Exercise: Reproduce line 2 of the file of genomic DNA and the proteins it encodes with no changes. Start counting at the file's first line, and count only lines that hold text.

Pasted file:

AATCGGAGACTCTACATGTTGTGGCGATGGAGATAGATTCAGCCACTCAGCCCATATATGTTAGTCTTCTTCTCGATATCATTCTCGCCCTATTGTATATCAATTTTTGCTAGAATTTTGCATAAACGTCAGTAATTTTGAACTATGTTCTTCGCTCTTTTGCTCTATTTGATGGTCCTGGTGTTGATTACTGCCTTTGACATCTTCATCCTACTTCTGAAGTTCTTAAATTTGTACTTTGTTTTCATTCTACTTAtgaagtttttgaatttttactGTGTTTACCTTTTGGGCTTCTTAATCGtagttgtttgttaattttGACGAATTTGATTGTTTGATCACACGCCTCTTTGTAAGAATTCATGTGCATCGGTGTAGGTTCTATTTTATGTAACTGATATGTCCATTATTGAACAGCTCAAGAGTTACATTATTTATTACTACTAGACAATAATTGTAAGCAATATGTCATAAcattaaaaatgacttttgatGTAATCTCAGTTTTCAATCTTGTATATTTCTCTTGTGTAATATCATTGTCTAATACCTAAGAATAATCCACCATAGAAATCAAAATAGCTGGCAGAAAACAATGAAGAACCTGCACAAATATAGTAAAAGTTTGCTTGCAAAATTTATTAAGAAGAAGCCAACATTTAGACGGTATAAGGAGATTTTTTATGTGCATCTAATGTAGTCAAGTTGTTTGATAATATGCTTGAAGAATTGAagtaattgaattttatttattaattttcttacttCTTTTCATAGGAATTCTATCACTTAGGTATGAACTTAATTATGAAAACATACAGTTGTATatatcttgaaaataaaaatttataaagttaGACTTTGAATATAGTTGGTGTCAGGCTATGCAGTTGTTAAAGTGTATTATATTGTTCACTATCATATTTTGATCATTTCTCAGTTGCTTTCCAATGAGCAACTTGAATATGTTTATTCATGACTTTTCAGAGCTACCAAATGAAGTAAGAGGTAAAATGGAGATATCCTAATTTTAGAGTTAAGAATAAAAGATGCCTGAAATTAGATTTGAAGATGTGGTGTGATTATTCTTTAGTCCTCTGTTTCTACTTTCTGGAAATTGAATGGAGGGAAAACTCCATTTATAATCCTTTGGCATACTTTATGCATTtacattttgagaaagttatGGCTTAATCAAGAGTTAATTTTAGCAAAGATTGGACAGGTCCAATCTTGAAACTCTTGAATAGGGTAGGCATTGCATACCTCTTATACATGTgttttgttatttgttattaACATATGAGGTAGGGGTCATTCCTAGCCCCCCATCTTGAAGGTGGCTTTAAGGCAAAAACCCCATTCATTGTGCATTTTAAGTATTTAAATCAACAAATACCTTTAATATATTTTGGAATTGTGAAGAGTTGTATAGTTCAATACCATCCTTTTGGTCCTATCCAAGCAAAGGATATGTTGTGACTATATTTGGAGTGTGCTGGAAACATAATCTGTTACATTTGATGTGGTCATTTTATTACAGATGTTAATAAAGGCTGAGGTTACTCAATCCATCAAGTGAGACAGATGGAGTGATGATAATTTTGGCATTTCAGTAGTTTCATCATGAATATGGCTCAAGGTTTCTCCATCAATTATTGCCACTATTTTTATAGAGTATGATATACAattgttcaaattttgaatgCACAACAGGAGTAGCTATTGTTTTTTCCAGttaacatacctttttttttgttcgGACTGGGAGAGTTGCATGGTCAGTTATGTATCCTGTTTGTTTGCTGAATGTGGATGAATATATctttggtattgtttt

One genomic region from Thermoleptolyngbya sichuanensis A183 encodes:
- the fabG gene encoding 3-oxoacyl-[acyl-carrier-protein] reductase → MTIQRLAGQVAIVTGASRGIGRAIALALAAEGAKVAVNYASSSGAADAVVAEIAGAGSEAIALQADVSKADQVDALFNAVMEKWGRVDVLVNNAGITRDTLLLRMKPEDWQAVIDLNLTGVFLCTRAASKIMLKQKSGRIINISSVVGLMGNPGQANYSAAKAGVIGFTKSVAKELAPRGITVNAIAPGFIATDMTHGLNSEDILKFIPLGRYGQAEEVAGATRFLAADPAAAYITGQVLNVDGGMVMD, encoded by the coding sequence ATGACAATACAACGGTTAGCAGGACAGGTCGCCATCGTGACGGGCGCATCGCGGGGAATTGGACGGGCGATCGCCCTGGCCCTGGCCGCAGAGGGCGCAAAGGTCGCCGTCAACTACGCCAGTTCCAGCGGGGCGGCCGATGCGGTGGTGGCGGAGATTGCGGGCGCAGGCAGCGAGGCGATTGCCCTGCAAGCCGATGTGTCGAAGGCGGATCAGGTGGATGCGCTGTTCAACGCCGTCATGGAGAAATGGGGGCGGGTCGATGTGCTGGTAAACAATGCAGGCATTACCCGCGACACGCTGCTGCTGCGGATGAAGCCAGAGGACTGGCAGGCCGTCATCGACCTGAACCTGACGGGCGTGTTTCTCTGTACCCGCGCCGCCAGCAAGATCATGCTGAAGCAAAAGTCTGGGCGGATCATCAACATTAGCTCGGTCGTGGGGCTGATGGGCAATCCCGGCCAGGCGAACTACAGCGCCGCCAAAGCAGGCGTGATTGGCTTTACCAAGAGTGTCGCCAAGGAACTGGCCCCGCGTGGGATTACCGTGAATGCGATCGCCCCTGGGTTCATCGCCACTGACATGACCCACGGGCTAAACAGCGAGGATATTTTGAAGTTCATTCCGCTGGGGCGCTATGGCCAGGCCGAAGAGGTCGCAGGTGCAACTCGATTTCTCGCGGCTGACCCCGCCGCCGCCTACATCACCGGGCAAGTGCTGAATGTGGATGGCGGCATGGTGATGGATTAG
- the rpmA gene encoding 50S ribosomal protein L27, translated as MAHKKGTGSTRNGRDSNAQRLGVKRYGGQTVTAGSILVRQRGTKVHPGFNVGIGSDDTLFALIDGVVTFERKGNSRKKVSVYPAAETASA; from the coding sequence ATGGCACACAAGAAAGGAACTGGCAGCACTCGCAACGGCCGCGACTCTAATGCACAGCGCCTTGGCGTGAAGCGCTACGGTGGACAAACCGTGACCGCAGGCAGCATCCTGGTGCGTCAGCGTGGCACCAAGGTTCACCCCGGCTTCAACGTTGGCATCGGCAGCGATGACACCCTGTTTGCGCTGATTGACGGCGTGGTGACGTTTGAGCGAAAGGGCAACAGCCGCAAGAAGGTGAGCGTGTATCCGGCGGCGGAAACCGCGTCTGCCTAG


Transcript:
One genomic region from Thermoleptolyngbya sichuanensis A183 encodes: